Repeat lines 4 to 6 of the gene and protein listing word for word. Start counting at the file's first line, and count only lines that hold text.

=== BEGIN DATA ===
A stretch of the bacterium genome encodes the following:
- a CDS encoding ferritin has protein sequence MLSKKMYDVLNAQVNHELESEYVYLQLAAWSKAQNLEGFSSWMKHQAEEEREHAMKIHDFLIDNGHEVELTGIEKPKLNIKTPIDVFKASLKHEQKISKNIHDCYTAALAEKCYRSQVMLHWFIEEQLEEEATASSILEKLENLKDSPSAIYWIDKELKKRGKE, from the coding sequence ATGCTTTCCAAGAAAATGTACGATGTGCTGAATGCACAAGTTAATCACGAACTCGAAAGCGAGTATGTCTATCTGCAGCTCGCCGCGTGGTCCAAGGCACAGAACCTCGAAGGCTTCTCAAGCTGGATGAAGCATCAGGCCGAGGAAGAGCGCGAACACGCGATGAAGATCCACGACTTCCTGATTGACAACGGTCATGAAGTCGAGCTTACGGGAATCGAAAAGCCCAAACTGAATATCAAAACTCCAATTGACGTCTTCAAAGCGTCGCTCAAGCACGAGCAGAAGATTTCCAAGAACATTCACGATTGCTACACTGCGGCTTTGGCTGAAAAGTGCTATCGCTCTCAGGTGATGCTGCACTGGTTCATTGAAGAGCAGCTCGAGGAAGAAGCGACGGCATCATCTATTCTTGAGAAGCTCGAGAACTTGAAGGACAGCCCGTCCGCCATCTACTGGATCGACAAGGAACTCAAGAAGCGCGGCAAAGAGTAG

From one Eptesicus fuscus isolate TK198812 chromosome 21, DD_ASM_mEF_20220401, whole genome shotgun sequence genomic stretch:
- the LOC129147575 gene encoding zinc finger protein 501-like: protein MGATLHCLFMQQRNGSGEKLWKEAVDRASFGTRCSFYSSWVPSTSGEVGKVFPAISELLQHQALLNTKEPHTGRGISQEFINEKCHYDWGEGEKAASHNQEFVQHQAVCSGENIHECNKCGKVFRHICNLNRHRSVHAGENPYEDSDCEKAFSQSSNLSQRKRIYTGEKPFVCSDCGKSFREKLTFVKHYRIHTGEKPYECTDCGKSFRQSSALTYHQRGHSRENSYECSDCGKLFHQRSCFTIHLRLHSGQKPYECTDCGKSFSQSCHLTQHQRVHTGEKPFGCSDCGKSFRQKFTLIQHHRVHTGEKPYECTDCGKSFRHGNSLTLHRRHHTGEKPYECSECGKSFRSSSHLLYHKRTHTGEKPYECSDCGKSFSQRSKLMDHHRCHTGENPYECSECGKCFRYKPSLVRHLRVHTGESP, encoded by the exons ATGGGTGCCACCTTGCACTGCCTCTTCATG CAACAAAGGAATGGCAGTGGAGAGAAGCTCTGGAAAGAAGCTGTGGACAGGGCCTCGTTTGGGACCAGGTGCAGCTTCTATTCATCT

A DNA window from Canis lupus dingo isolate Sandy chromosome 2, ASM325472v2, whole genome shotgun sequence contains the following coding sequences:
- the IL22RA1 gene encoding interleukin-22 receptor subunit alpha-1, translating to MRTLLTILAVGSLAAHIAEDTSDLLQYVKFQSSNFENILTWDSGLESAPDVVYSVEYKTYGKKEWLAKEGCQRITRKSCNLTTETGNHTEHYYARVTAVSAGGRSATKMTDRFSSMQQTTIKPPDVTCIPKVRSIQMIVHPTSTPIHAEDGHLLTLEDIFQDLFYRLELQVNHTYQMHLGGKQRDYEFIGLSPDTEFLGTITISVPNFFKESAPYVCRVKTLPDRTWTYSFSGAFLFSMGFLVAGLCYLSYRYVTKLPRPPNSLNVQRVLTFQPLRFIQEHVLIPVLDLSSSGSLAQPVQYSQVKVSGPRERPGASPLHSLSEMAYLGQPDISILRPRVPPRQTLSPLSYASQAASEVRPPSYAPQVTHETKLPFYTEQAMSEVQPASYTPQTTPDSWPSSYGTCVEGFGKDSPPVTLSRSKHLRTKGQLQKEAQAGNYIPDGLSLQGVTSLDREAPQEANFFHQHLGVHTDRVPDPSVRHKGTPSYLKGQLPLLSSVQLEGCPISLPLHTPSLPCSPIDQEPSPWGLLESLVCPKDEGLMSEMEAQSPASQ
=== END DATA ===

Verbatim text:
- the LOC129147575 gene encoding zinc finger protein 501-like: protein MGATLHCLFMQQRNGSGEKLWKEAVDRASFGTRCSFYSSWVPSTSGEVGKVFPAISELLQHQALLNTKEPHTGRGISQEFINEKCHYDWGEGEKAASHNQEFVQHQAVCSGENIHECNKCGKVFRHICNLNRHRSVHAGENPYEDSDCEKAFSQSSNLSQRKRIYTGEKPFVCSDCGKSFREKLTFVKHYRIHTGEKPYECTDCGKSFRQSSALTYHQRGHSRENSYECSDCGKLFHQRSCFTIHLRLHSGQKPYECTDCGKSFSQSCHLTQHQRVHTGEKPFGCSDCGKSFRQKFTLIQHHRVHTGEKPYECTDCGKSFRHGNSLTLHRRHHTGEKPYECSECGKSFRSSSHLLYHKRTHTGEKPYECSDCGKSFSQRSKLMDHHRCHTGENPYECSECGKCFRYKPSLVRHLRVHTGESP, encoded by the exons ATGGGTGCCACCTTGCACTGCCTCTTCATG CAACAAAGGAATGGCAGTGGAGAGAAGCTCTGGAAAGAAGCTGTGGACAGGGCCTCGTTTGGGACCAGGTGCAGCTTCTATTCATCT

A DNA window from Canis lupus dingo isolate Sandy chromosome 2, ASM325472v2, whole genome shotgun sequence contains the following coding sequences:
- the IL22RA1 gene encoding interleukin-22 receptor subunit alpha-1, translating to MRTLLTILAVGSLAAHIAEDTSDLLQYVKFQSSNFENILTWDSGLESAPDVVYSVEYKTYGKKEWLAKEGCQRITRKSCNLTTETGNHTEHYYARVTAVSAGGRSATKMTDRFSSMQQTTIKPPDVTCIPKVRSIQMIVHPTSTPIHAEDGHLLTLEDIFQDLFYRLELQVNHTYQMHLGGKQRDYEFIGLSPDTEFLGTITISVPNFFKESAPYVCRVKTLPDRTWTYSFSGAFLFSMGFLVAGLCYLSYRYVTKLPRPPNSLNVQRVLTFQPLRFIQEHVLIPVLDLSSSGSLAQPVQYSQVKVSGPRERPGASPLHSLSEMAYLGQPDISILRPRVPPRQTLSPLSYASQAASEVRPPSYAPQVTHETKLPFYTEQAMSEVQPASYTPQTTPDSWPSSYGTCVEGFGKDSPPVTLSRSKHLRTKGQLQKEAQAGNYIPDGLSLQGVTSLDREAPQEANFFHQHLGVHTDRVPDPSVRHKGTPSYLKGQLPLLSSVQLEGCPISLPLHTPSLPCSPIDQEPSPWGLLESLVCPKDEGLMSEMEAQSPASQ